Originally posted by STATscans View Post

                  Wow, interesting. Never knew about this. I have account at fidelity and their rates are around 4 % if you borrow a million and up to 8.3% if you borrow less than 25k.

                  So technically you could borrow on margin and buy a house , as opposed to going the mortgage path.
                  Yeah the rates aren’t great (except m1). But I paid it off in a few months and also wasn’t really near my limit so a margin/maintenance call was very unlikely.

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                  • #10
                    just use the emergency money if it isnt going to be that long. wouldnt want to be buying stuff back potentially much higher, of course you could get lucky and get them lower, but cant bank on that.

                    you already have the money, use it.

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                    • #11
                      Why not sell your home first and then buy the second home?

                      If not possible , would use emergency fund, even though it does not sound like an emergency , more of that you just want a bigger home. Selling stocks and creating a tax liability , I assume, would in theory cost you more money than using your emergency fund if it is in cash.

                      Borrowing money at a higher rate than your mortgage in order to mortgage your house would be more expensive.

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                      • #12
                        Originally posted by STATscans View Post

                        Wow, interesting. Never knew about this. I have account at fidelity and their rates are around 4 % if you borrow a million and up to 8.3% if you borrow less than 25k.

                        So technically you could borrow on margin and buy a house , as opposed to going the mortgage path.
                        https://www.fidelity.com/trading/mar...s/margin-rates. 4% and rates go up.
                        The deduction is investment interest expense. Deduction is limited to investment income with a carry forward.
                        Margin requirements apply. Market drops, you need to come up with cash or sell (3 days). If you don’t, they will. Remaining loan will ramp up interest rate.
                        Keep in mind, your account loss % will amplify because you are leveraged. Small margin loan avoids the mortgage frictional costs. Higher interest.

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                        • #13
                          Not a fan of margin loans for a few reasons, basically Tim’s comment re: market dropping and loan being called. Very risky. Personally, would go for the e-fund, far lower risk. Why pay interest when you can use money on which you’re earning basically nada?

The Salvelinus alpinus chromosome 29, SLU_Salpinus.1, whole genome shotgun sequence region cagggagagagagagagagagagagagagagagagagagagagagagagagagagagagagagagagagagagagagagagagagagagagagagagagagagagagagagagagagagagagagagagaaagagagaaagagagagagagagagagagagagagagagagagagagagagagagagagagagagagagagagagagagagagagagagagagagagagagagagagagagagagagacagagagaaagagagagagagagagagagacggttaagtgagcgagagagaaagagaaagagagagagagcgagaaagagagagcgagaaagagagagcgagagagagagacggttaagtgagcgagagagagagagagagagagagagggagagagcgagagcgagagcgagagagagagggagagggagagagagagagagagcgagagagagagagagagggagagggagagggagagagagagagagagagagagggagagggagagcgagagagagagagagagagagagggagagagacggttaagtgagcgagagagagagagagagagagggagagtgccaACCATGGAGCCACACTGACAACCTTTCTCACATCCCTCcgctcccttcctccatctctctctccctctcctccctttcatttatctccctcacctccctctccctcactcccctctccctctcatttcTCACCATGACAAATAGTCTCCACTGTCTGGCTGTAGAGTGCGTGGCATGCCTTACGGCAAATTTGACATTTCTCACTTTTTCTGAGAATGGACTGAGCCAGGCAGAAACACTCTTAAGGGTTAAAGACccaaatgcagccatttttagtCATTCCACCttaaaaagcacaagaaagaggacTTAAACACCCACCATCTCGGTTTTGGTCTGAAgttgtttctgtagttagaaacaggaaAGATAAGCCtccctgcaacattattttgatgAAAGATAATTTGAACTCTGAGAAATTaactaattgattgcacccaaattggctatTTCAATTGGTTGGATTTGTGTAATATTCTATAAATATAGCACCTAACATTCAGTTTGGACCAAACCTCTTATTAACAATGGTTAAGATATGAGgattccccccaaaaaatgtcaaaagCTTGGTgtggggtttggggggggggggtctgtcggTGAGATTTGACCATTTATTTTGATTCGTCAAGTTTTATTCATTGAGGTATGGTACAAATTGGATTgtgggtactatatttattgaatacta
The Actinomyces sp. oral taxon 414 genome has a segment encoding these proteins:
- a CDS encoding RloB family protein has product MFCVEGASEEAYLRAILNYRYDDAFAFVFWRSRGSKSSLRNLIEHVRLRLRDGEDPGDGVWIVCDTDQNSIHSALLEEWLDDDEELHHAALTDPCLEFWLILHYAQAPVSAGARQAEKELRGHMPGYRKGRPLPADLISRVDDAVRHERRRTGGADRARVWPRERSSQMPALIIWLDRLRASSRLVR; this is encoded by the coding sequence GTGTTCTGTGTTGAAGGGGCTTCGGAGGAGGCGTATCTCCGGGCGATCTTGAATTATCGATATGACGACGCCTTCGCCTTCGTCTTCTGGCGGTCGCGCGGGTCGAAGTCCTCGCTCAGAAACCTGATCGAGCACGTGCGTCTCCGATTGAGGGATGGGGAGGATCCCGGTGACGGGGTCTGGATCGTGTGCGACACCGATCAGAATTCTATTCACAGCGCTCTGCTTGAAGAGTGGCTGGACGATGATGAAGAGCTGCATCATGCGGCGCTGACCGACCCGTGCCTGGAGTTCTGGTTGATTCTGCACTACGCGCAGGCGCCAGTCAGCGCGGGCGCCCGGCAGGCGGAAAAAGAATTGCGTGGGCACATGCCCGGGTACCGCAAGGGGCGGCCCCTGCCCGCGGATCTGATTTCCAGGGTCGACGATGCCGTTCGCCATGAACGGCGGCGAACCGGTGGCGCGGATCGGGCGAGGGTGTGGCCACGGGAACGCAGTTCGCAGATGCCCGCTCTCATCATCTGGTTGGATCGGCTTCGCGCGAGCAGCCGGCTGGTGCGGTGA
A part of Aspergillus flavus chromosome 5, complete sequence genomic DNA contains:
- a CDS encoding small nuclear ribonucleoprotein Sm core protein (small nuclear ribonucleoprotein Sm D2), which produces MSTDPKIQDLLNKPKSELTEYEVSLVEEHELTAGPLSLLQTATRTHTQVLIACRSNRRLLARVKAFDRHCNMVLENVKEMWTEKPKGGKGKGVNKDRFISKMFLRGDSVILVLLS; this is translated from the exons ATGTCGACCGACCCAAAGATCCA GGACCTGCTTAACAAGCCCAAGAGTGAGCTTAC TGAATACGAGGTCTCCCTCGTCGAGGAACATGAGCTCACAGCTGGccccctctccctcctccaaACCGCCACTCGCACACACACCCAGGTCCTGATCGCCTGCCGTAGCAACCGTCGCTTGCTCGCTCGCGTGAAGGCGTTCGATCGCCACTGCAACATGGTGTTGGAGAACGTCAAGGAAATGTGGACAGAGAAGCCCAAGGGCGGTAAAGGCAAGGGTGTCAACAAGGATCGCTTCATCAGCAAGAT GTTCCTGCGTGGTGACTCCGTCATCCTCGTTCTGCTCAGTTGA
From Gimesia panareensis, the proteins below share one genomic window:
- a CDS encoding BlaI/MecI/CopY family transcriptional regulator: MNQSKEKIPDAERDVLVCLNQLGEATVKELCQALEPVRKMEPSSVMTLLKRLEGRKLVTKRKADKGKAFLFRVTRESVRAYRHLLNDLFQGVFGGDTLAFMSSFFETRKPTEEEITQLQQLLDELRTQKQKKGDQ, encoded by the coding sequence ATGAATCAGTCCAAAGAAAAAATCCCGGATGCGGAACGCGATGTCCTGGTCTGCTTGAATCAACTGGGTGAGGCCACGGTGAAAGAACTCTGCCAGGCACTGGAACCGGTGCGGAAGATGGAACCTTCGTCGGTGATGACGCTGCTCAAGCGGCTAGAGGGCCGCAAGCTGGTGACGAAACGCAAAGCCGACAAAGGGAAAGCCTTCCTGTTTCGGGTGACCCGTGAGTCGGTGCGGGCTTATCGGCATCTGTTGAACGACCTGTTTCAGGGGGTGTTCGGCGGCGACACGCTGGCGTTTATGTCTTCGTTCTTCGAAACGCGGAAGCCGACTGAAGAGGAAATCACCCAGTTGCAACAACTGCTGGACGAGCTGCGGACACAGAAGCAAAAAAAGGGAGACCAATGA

Oh, and recommend you rebalance your taxable account to a method that avoids stock-picking, regardless of what you do with the proceeds.
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                          • #14
                            Originally posted by jfoxcpacfp View Post
                            Not a fan of margin loans for a few reasons, basically Tim’s comment re: market dropping and loan being called. Very risky. Personally, would go for the e-fund, far lower risk. Why pay interest when you can use money on which you’re earning basically nada?

                            Oh, and recommend you rebalance your taxable account to a method that avoids stock-picking, regardless of what you do with the proceeds.
                            Agree. You have $120k in emergency cash, I wouldn't sell stocks unless you're otherwise wanting to rebalance or reposition etc.
                            Then if you have an emergency you could do the margin loan or CC or take out a HELOC

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                            • #15
                              Man…, a margin loan to borrow to buy a bigger house?…. With my luck, an asteroid would be spotted approaching earth the day after I did that, or the new untreatable “COVID Eyeball Bleeding Variant” would emerge, and the market would crash, and I’d get margin called and my account liquidated to cover. That move would terrify me. Hot stock market, hot real estate market... If the market turned on you at the wrong time, you could be in for a world of pain. If you go this route, move quickly.